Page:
I have decided to start a new series on my website – Offbeat Careers – to bring to you information about what alternate, exciting and fulfilling career you can choose post your law degree.
This past year 2020 has seen many of us, especially those graduating from law school in 2020 and 2021, grappling with uncertainty on recruitment front. The pandemic and the resultant lockdown has seriously affected global economy, leading to employers freezing new hires and trimming their existing workforce. More and more of us are in the already competitive job market.
I would like all the law students or laid-off young lawyers to consider that there are more options available to them, other than a law firm or an in-house job.
Now is the time to think smart and pivot to alternate career options. It’s rightly said that “many things can be done with a law degree”. You do not have to be a lawyer in the traditional sense; you can have a law degree and achieve great heights in an alternate career option.
As first in the series, let’s consider journalism.
In this article, I discuss 5 reasons why lawyers can make very good journalists along with real-life examples.
All of us, as law students, learn to do research right from day one of our law school. Presented with a topic or a problem, we are taught to analyze, identify, look for answers and find out the solution.
We are taught different types of research methodologies and are encouraged to conduct independent research of our own. I remember, for one of our projects in criminal law, our professor arranged for a prison visit for us to understand how the criminal justice system actually works.
With so many lessons on conducting research, it is natural for a lawyer to have qualities to be a good journalist – a profession whose bedrock is finding out answers through research.
An inquisitive mind
As law students, we are trained to develop an inquisitive mind. We learn to ask questions and not be satisfied with any answer. We are encouraged to question our system, our environment and everything in between.
The inquisitive mind developed in a law school can be helpful in a career like journalism, where one asks questions routinely as part of his job.
The one skills that every law student learns in law school is how to write. Through our 50+ research projects, academic articles, moot court memorials, essay type answers to questions, short articles etc, we practice and hone our writing skills through thousands and thousands of words.
Lawyers are often accused of verbose writing, while journalists are known for their clear writing, I can confidently say that the verbose writing style seeps in our subconscious mind when we enter the profession. Faced with archaically written legal pleading formats or extremely verbose contract templates at our workplace, we feel that is the only way to write as a lawyer. No one tells us that otherwise is also possible.
Therefore, a law student can easily train in journalistic writing, if he is untarnished by such notions.
Awareness of our society
We are more aware of our country’s law, politics and governance than any of our non-law peers. Through our lessons in Constitutional Law, Criminal Law, Human Rights Law and Jurisprudence, we are exposed to a study of the society, the pillars on which it rests and the rights of its citizens.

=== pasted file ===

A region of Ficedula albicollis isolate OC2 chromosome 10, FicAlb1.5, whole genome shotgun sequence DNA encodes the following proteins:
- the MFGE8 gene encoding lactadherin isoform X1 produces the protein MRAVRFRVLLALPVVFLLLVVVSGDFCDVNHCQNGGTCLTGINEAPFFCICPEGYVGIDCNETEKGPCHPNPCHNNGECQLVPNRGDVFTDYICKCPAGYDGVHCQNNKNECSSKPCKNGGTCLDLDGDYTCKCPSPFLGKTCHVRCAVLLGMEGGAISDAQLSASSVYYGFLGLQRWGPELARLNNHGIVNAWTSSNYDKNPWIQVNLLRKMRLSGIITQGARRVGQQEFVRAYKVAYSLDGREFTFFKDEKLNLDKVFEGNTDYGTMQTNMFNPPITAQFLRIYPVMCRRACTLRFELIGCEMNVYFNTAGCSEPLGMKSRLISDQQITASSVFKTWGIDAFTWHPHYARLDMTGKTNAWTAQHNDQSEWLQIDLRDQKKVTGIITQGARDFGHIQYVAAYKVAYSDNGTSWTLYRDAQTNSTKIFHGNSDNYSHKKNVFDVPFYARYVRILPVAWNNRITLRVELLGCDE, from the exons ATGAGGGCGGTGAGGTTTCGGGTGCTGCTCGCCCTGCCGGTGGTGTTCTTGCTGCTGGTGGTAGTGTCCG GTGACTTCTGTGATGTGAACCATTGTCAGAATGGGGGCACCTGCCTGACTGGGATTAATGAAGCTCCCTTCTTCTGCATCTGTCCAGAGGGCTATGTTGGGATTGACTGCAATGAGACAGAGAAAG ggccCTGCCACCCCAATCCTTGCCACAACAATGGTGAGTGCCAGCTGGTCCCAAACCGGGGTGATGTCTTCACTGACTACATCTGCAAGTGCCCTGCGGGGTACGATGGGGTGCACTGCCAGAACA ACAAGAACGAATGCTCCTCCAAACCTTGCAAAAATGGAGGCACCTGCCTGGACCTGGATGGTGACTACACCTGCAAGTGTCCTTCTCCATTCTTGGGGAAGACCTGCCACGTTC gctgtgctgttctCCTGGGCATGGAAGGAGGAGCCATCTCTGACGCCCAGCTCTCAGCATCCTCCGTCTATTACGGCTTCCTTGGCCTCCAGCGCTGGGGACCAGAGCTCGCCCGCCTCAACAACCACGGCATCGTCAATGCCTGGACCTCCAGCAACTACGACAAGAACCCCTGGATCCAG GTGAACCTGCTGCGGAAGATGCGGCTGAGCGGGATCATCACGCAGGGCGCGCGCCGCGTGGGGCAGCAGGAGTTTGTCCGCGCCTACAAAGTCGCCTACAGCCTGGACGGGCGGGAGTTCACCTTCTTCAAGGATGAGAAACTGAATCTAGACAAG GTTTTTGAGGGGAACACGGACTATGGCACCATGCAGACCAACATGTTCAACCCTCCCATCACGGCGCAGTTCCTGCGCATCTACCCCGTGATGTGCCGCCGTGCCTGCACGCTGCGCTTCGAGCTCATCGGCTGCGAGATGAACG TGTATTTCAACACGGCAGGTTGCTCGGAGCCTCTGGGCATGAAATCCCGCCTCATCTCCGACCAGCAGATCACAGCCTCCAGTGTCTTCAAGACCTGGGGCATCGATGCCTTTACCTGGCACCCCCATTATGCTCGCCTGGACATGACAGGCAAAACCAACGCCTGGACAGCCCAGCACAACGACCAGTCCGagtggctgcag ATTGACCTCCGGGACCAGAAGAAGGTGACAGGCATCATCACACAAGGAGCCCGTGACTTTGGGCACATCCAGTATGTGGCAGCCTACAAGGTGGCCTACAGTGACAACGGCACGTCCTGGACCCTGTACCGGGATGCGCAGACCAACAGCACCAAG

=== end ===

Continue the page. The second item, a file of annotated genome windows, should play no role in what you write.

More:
I would imagine that this is the primary reason why a law student would feel completely at home as a journalist. As the fourth pillar of democracy, journalists observe, question and inform the common man on the social and political commentaries of their times.
Successful Role Models
We have examples of lawyers turning into successful journalists whose career can be excellent guiding paths.
In India, we have Rajdeep Sardesai who has a law degree from Oxford University.
Here is a fantastic interview of Erin Geiger Smith, a lawyer turned freelance journalist which will give you a deep insight on this career path.
This article gives you an overview on how to break into journalism post a legal education.
My thoughts are also echoed in this article by Guardian.
I personally know two lawyers who have ventured into journalism.
How to venture into journalism
There are great journalism institutes in India which offer PG Diploma or MA degrees. Asian College of Journalism in Chennai, Indian Institute of Mass Communication in New Delhi, Symbiosis Institute of Media and Communication in Pune, Xavier’s Institute of Communications in Mumbai are some of them.
Columbia University Graduate School of Journalism is a great option abroad.
One point to note – a Masters is an expensive affair, almost as expensive as an LLB. However, there are scholarships available.
You may also choose to go for legal journalism, in which case, you might not need a journalism degree.
If you are keen on this path, your best bet would be to find the relevant people and take their advice on the best way to move forward. Internships in the news department of the media houses can be another way to discover your interest in this field.
Hope this article will give you some food for thought regarding this offbeat career option. Please cross-check facts related to colleges before relying on them solely. Let me know in the comments if you want to explore this option.